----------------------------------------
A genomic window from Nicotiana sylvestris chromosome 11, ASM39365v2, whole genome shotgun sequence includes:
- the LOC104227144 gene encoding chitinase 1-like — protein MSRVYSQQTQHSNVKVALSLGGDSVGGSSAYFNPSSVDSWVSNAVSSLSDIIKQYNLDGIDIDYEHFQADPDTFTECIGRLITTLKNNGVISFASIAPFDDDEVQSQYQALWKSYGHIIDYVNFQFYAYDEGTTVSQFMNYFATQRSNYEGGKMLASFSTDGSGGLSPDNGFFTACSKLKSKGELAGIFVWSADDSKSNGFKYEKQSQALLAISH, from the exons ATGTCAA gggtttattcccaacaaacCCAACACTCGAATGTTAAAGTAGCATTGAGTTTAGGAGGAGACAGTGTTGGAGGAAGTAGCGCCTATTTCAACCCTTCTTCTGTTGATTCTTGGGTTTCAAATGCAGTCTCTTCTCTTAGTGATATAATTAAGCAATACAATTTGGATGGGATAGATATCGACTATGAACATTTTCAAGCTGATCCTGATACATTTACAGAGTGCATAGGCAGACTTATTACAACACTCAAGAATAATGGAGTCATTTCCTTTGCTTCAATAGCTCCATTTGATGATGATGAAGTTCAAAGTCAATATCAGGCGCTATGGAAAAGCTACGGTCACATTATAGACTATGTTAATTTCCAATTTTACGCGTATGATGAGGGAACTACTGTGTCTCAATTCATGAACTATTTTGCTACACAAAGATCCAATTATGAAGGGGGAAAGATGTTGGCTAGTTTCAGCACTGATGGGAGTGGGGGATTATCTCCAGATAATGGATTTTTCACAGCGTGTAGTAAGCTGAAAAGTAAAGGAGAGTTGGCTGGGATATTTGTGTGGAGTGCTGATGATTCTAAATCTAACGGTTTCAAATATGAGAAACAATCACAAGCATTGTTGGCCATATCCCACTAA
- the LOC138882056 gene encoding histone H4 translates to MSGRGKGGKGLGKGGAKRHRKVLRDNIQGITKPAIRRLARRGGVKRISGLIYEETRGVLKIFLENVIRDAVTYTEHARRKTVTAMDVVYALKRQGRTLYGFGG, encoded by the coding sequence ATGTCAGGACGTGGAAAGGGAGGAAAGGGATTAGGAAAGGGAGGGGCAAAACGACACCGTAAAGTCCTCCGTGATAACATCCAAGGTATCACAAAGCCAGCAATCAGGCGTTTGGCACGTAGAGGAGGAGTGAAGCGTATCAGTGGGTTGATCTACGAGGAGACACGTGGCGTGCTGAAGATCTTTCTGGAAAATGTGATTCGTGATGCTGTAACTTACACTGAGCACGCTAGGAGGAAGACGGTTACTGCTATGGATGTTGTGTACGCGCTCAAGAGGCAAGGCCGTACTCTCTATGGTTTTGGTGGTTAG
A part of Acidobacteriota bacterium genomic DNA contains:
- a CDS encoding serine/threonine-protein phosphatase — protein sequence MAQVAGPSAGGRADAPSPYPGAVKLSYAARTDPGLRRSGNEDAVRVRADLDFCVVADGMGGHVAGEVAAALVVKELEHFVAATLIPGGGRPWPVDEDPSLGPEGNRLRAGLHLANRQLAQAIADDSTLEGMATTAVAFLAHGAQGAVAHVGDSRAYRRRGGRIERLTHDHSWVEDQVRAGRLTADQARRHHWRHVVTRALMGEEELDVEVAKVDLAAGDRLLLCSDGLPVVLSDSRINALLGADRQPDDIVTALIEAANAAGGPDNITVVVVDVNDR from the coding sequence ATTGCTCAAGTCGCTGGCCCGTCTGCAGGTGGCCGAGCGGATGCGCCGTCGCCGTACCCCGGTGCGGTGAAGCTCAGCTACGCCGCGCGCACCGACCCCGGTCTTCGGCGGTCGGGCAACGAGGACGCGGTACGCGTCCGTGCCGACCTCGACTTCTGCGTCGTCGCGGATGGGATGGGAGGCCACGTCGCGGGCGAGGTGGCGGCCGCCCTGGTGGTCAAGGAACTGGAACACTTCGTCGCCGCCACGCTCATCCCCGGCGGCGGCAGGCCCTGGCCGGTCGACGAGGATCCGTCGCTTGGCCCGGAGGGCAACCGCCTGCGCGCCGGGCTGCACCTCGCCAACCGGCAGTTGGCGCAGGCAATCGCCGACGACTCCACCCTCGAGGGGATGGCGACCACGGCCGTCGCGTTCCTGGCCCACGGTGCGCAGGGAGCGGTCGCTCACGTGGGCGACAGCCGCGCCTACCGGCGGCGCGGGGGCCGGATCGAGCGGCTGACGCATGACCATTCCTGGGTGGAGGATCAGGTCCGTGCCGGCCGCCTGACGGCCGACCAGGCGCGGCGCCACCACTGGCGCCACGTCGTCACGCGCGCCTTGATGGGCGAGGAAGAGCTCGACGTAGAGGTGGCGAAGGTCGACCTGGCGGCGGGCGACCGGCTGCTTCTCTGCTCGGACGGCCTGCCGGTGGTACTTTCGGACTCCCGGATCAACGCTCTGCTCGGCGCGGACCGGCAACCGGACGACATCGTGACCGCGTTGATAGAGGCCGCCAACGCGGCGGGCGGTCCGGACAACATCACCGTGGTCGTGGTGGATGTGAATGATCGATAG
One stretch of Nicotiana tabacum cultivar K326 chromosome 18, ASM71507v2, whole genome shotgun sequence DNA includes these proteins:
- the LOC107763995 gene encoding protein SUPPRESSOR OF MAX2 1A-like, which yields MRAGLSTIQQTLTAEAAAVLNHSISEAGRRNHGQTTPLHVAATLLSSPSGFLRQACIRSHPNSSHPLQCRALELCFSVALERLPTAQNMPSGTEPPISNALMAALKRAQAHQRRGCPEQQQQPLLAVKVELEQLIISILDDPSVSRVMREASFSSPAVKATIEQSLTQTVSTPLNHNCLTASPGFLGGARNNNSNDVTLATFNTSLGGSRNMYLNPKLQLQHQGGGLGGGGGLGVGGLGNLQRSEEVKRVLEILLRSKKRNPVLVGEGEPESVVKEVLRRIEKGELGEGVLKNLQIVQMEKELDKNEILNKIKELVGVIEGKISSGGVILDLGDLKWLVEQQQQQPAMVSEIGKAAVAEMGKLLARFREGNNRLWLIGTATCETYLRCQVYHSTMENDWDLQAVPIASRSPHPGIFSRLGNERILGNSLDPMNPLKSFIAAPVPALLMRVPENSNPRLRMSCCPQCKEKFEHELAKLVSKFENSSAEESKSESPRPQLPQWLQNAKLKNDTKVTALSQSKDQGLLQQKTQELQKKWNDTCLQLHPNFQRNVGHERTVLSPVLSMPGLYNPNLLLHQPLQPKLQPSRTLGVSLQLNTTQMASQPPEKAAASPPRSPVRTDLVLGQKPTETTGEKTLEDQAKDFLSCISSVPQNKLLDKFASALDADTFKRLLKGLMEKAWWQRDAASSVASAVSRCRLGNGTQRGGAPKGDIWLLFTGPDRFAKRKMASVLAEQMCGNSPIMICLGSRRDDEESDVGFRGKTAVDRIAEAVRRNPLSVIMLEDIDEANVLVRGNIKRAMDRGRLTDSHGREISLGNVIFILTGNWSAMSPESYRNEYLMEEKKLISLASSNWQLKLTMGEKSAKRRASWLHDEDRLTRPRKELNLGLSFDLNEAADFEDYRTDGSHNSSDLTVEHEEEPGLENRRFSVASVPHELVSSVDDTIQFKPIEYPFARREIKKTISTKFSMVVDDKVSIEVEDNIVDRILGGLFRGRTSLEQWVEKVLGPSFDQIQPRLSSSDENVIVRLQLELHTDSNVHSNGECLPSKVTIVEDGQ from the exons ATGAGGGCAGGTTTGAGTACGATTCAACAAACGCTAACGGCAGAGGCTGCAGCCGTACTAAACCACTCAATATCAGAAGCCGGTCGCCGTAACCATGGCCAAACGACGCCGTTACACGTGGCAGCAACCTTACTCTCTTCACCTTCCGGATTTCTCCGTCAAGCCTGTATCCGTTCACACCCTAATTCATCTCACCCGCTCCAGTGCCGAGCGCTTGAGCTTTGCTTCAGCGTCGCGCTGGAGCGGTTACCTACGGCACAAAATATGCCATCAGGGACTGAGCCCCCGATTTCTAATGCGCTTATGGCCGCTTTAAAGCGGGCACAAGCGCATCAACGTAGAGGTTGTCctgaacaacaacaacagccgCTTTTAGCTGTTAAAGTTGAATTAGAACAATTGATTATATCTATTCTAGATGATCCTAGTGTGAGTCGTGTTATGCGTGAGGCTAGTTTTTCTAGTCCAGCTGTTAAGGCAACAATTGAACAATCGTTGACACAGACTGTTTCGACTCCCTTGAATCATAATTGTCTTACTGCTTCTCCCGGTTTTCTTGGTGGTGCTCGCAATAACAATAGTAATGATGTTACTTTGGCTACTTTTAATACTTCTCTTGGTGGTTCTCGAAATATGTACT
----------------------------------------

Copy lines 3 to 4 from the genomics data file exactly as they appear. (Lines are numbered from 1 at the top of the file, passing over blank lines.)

- the LOC138882056 gene encoding histone H4 translates to MSGRGKGGKGLGKGGAKRHRKVLRDNIQGITKPAIRRLARRGGVKRISGLIYEETRGVLKIFLENVIRDAVTYTEHARRKTVTAMDVVYALKRQGRTLYGFGG, encoded by the coding sequence ATGTCAGGACGTGGAAAGGGAGGAAAGGGATTAGGAAAGGGAGGGGCAAAACGACACCGTAAAGTCCTCCGTGATAACATCCAAGGTATCACAAAGCCAGCAATCAGGCGTTTGGCACGTAGAGGAGGAGTGAAGCGTATCAGTGGGTTGATCTACGAGGAGACACGTGGCGTGCTGAAGATCTTTCTGGAAAATGTGATTCGTGATGCTGTAACTTACACTGAGCACGCTAGGAGGAAGACGGTTACTGCTATGGATGTTGTGTACGCGCTCAAGAGGCAAGGCCGTACTCTCTATGGTTTTGGTGGTTAG
A part of Acidobacteriota bacterium genomic DNA contains: